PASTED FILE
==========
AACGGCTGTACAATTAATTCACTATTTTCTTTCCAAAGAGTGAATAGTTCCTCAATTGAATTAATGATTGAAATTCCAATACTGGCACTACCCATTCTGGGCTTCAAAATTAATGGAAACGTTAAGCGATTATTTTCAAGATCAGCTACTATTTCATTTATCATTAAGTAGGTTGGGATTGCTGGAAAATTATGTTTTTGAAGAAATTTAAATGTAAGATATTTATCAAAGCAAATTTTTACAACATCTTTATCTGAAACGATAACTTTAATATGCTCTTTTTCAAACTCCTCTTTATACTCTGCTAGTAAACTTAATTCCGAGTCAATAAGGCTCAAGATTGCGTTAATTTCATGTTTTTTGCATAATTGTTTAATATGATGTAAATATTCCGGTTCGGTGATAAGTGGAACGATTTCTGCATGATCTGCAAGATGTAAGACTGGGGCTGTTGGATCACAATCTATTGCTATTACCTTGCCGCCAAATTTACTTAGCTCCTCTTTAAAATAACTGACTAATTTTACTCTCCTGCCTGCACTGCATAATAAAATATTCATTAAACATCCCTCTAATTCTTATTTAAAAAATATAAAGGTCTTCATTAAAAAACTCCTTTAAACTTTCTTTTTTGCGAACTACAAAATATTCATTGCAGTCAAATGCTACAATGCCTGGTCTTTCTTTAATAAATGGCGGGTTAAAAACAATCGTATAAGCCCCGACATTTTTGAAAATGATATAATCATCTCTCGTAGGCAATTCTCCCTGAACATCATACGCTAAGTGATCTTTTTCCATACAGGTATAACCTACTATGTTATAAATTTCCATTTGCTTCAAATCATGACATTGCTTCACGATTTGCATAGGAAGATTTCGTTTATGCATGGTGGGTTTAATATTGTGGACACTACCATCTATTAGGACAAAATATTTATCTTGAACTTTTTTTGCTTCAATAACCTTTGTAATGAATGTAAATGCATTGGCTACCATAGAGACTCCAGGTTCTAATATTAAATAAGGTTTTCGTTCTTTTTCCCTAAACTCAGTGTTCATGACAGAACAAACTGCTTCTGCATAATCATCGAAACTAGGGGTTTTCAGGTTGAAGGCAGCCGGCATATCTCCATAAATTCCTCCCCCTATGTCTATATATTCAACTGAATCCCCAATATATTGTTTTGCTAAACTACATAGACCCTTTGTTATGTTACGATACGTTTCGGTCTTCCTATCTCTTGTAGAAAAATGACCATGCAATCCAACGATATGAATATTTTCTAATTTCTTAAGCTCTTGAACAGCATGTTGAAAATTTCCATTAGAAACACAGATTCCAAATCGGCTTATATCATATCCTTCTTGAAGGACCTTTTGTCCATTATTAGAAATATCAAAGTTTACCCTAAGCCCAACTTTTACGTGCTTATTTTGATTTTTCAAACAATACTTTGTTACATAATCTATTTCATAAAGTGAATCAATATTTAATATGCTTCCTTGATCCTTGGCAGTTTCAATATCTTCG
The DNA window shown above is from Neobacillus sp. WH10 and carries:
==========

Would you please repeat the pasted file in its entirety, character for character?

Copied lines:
AACGGCTGTACAATTAATTCACTATTTTCTTTCCAAAGAGTGAATAGTTCCTCAATTGAATTAATGATTGAAATTCCAATACTGGCACTACCCATTCTGGGCTTCAAAATTAATGGAAACGTTAAGCGATTATTTTCAAGATCAGCTACTATTTCATTTATCATTAAGTAGGTTGGGATTGCTGGAAAATTATGTTTTTGAAGAAATTTAAATGTAAGATATTTATCAAAGCAAATTTTTACAACATCTTTATCTGAAACGATAACTTTAATATGCTCTTTTTCAAACTCCTCTTTATACTCTGCTAGTAAACTTAATTCCGAGTCAATAAGGCTCAAGATTGCGTTAATTTCATGTTTTTTGCATAATTGTTTAATATGATGTAAATATTCCGGTTCGGTGATAAGTGGAACGATTTCTGCATGATCTGCAAGATGTAAGACTGGGGCTGTTGGATCACAATCTATTGCTATTACCTTGCCGCCAAATTTACTTAGCTCCTCTTTAAAATAACTGACTAATTTTACTCTCCTGCCTGCACTGCATAATAAAATATTCATTAAACATCCCTCTAATTCTTATTTAAAAAATATAAAGGTCTTCATTAAAAAACTCCTTTAAACTTTCTTTTTTGCGAACTACAAAATATTCATTGCAGTCAAATGCTACAATGCCTGGTCTTTCTTTAATAAATGGCGGGTTAAAAACAATCGTATAAGCCCCGACATTTTTGAAAATGATATAATCATCTCTCGTAGGCAATTCTCCCTGAACATCATACGCTAAGTGATCTTTTTCCATACAGGTATAACCTACTATGTTATAAATTTCCATTTGCTTCAAATCATGACATTGCTTCACGATTTGCATAGGAAGATTTCGTTTATGCATGGTGGGTTTAATATTGTGGACACTACCATCTATTAGGACAAAATATTTATCTTGAACTTTTTTTGCTTCAATAACCTTTGTAATGAATGTAAATGCATTGGCTACCATAGAGACTCCAGGTTCTAATATTAAATAAGGTTTTCGTTCTTTTTCCCTAAACTCAGTGTTCATGACAGAACAAACTGCTTCTGCATAATCATCGAAACTAGGGGTTTTCAGGTTGAAGGCAGCCGGCATATCTCCATAAATTCCTCCCCCTATGTCTATATATTCAACTGAATCCCCAATATATTGTTTTGCTAAACTACATAGACCCTTTGTTATGTTACGATACGTTTCGGTCTTCCTATCTCTTGTAGAAAAATGACCATGCAATCCAACGATATGAATATTTTCTAATTTCTTAAGCTCTTGAACAGCATGTTGAAAATTTCCATTAGAAACACAGATTCCAAATCGGCTTATATCATATCCTTCTTGAAGGACCTTTTGTCCATTATTAGAAATATCAAAGTTTACCCTAAGCCCAACTTTTACGTGCTTATTTTGATTTTTCAAACAATACTTTGTTACATAATCTATTTCATAAAGTGAATCAATATTTAATATGCTTCCTTGATCCTTGGCAGTTTCAATATCTTCG
The DNA window shown above is from Neobacillus sp. WH10 and carries: